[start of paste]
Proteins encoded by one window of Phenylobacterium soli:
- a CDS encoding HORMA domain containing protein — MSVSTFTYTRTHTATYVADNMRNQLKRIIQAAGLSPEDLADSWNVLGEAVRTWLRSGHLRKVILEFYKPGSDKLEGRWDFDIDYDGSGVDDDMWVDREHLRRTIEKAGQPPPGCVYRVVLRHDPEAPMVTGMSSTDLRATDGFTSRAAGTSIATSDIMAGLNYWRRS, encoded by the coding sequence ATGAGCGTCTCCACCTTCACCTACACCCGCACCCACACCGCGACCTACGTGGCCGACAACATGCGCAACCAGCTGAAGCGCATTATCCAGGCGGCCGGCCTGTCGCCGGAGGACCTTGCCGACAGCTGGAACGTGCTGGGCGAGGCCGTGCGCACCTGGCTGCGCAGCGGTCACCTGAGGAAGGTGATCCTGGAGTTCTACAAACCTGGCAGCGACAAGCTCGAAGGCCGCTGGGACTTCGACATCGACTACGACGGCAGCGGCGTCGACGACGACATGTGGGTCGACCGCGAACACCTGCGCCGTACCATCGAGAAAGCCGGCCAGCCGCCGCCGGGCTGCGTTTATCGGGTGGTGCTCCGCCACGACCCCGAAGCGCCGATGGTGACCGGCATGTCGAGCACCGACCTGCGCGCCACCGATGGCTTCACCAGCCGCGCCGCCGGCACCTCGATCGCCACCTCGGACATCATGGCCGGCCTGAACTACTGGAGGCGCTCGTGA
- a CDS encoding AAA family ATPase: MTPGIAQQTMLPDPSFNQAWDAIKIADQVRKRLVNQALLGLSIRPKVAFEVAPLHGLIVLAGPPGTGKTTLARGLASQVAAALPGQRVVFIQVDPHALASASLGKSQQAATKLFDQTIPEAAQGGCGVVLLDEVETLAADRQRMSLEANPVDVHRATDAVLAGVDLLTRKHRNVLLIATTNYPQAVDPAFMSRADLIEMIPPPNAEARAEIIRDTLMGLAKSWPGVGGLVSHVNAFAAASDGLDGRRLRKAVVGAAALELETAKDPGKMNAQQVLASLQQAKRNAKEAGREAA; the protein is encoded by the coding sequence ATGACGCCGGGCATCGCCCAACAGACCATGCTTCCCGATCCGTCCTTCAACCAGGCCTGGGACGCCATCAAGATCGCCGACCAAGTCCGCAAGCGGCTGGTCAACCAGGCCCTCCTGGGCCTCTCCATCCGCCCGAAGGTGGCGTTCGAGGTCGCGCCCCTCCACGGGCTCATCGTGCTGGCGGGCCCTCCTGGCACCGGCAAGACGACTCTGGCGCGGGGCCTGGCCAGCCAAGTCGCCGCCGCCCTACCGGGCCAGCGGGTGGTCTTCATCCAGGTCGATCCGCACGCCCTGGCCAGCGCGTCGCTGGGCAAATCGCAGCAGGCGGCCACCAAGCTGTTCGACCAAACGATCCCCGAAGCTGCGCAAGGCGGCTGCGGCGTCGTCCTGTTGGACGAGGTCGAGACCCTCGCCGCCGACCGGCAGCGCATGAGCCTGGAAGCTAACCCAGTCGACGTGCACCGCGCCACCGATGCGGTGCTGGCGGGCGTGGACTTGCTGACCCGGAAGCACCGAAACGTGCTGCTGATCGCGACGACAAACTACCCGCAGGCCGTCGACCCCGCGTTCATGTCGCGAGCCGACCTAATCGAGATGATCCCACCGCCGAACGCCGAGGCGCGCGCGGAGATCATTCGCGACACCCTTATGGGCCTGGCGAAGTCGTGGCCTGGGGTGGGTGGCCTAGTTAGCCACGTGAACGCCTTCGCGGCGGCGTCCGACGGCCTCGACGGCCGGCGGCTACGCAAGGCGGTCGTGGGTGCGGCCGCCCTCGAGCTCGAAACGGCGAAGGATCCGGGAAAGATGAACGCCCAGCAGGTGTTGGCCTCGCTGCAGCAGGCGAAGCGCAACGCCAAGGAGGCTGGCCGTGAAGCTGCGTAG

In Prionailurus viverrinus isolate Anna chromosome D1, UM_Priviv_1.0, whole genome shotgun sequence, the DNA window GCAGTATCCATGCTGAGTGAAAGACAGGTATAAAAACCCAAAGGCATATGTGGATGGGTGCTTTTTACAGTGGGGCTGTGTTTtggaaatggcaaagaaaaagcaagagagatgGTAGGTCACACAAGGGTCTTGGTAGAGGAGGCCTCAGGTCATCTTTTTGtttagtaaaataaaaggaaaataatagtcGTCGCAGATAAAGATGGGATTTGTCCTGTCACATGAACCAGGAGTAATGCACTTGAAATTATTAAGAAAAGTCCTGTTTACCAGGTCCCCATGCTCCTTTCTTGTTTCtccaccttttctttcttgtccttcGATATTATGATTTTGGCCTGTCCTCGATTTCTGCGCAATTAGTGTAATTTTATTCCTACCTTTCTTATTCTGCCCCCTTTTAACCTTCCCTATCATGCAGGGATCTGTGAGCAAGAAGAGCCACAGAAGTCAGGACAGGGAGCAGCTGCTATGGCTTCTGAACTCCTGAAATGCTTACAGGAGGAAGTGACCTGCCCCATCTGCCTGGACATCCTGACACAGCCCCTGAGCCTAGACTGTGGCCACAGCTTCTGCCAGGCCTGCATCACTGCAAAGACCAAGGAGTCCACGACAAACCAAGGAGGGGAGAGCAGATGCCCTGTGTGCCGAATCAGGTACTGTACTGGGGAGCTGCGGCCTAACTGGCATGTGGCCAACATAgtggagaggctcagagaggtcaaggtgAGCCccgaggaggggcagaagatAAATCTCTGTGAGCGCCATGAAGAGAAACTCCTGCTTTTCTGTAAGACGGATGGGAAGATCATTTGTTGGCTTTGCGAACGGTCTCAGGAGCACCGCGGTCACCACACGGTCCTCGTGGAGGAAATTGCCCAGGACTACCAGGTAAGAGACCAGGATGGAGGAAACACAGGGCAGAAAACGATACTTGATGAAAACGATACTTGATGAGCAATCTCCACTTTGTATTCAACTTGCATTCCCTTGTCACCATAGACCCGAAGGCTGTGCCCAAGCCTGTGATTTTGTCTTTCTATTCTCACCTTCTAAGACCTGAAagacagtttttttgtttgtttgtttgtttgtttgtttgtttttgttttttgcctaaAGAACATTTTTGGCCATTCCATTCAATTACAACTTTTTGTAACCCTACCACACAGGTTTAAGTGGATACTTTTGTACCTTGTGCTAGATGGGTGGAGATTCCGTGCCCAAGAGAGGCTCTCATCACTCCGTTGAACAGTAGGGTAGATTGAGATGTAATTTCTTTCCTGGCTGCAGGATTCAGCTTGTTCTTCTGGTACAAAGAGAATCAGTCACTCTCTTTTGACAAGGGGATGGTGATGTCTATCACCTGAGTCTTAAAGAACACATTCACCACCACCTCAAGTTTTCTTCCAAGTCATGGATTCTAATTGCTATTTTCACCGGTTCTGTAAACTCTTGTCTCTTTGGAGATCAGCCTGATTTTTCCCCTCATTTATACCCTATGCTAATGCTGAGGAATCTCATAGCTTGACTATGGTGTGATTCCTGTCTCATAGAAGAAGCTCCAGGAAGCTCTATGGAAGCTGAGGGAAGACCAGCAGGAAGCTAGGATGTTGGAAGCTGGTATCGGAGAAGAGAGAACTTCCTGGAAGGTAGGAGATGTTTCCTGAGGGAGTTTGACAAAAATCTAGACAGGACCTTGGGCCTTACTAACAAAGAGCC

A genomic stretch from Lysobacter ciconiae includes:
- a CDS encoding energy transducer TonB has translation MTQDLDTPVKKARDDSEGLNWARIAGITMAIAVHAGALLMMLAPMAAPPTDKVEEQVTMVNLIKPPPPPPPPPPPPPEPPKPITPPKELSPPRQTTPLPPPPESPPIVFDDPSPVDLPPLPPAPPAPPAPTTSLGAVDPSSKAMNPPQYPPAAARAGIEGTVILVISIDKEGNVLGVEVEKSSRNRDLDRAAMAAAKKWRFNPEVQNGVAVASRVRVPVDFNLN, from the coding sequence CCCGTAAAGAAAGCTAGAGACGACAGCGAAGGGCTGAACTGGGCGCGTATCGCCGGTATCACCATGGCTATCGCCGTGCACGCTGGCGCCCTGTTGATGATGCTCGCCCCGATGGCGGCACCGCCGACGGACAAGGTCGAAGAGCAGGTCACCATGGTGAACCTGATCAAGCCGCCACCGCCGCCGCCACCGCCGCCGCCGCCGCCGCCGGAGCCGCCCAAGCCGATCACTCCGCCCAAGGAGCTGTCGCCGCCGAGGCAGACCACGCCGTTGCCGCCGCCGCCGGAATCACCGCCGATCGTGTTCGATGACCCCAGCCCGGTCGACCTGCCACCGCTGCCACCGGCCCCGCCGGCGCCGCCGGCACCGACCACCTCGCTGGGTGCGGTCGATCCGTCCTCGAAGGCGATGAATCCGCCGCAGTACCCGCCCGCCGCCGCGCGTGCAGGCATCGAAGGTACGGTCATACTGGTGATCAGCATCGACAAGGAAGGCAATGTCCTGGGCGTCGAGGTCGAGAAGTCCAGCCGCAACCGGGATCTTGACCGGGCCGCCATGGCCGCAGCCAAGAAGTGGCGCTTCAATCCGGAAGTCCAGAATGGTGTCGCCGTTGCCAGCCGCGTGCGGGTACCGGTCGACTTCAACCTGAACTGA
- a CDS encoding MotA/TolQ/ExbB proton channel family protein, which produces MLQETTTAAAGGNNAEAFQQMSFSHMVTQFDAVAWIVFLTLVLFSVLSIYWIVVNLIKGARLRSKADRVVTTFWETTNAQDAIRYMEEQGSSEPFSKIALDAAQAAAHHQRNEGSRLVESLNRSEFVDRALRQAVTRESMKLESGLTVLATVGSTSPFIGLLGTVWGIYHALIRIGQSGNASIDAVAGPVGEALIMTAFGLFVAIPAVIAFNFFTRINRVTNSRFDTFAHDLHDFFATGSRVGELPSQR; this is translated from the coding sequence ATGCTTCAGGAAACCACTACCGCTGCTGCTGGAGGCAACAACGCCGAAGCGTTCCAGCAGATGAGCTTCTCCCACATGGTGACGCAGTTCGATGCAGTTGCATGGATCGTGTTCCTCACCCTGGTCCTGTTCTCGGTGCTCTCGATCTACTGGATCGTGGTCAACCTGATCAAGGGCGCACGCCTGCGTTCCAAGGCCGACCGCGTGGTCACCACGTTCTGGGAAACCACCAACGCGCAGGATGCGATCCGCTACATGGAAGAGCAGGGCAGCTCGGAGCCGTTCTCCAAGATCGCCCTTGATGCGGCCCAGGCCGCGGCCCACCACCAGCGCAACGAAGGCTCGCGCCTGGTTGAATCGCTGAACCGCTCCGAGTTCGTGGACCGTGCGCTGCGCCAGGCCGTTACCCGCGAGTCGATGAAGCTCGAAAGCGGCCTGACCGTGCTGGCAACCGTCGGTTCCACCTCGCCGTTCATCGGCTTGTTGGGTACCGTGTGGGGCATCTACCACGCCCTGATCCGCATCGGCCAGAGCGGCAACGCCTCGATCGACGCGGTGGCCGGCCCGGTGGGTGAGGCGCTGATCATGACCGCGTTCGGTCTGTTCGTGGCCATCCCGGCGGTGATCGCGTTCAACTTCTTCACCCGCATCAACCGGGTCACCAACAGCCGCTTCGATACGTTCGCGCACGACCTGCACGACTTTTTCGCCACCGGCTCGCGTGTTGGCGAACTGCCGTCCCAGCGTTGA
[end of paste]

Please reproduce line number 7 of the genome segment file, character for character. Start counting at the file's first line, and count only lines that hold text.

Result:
- a CDS encoding MotA/TolQ/ExbB proton channel family protein, which produces MLQETTTAAAGGNNAEAFQQMSFSHMVTQFDAVAWIVFLTLVLFSVLSIYWIVVNLIKGARLRSKADRVVTTFWETTNAQDAIRYMEEQGSSEPFSKIALDAAQAAAHHQRNEGSRLVESLNRSEFVDRALRQAVTRESMKLESGLTVLATVGSTSPFIGLLGTVWGIYHALIRIGQSGNASIDAVAGPVGEALIMTAFGLFVAIPAVIAFNFFTRINRVTNSRFDTFAHDLHDFFATGSRVGELPSQR; this is translated from the coding sequence ATGCTTCAGGAAACCACTACCGCTGCTGCTGGAGGCAACAACGCCGAAGCGTTCCAGCAGATGAGCTTCTCCCACATGGTGACGCAGTTCGATGCAGTTGCATGGATCGTGTTCCTCACCCTGGTCCTGTTCTCGGTGCTCTCGATCTACTGGATCGTGGTCAACCTGATCAAGGGCGCACGCCTGCGTTCCAAGGCCGACCGCGTGGTCACCACGTTCTGGGAAACCACCAACGCGCAGGATGCGATCCGCTACATGGAAGAGCAGGGCAGCTCGGAGCCGTTCTCCAAGATCGCCCTTGATGCGGCCCAGGCCGCGGCCCACCACCAGCGCAACGAAGGCTCGCGCCTGGTTGAATCGCTGAACCGCTCCGAGTTCGTGGACCGTGCGCTGCGCCAGGCCGTTACCCGCGAGTCGATGAAGCTCGAAAGCGGCCTGACCGTGCTGGCAACCGTCGGTTCCACCTCGCCGTTCATCGGCTTGTTGGGTACCGTGTGGGGCATCTACCACGCCCTGATCCGCATCGGCCAGAGCGGCAACGCCTCGATCGACGCGGTGGCCGGCCCGGTGGGTGAGGCGCTGATCATGACCGCGTTCGGTCTGTTCGTGGCCATCCCGGCGGTGATCGCGTTCAACTTCTTCACCCGCATCAACCGGGTCACCAACAGCCGCTTCGATACGTTCGCGCACGACCTGCACGACTTTTTCGCCACCGGCTCGCGTGTTGGCGAACTGCCGTCCCAGCGTTGA